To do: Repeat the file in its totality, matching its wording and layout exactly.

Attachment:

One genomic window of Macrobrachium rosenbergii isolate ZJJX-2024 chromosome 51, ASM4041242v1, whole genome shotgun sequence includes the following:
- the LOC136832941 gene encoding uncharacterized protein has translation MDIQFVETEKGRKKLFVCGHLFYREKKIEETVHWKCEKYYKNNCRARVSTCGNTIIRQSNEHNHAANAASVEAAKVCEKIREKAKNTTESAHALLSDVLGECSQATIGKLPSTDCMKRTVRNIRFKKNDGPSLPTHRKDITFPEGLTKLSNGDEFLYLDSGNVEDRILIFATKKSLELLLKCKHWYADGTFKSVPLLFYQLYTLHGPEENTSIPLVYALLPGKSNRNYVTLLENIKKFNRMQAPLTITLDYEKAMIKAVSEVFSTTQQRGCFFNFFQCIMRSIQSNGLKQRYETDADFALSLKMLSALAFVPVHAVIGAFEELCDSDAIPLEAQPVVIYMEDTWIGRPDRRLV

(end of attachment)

One genomic window of Macrobrachium rosenbergii isolate ZJJX-2024 chromosome 51, ASM4041242v1, whole genome shotgun sequence includes the following:
- the LOC136832941 gene encoding uncharacterized protein has translation MDIQFVETEKGRKKLFVCGHLFYREKKIEETVHWKCEKYYKNNCRARVSTCGNTIIRQSNEHNHAANAASVEAAKVCEKIREKAKNTTESAHALLSDVLGECSQATIGKLPSTDCMKRTVRNIRFKKNDGPSLPTHRKDITFPEGLTKLSNGDEFLYLDSGNVEDRILIFATKKSLELLLKCKHWYADGTFKSVPLLFYQLYTLHGPEENTSIPLVYALLPGKSNRNYVTLLENIKKFNRMQAPLTITLDYEKAMIKAVSEVFSTTQQRGCFFNFFQCIMRSIQSNGLKQRYETDADFALSLKMLSALAFVPVHAVIGAFEELCDSDAIPLEAQPVVIYMEDTWIGRPDRRLV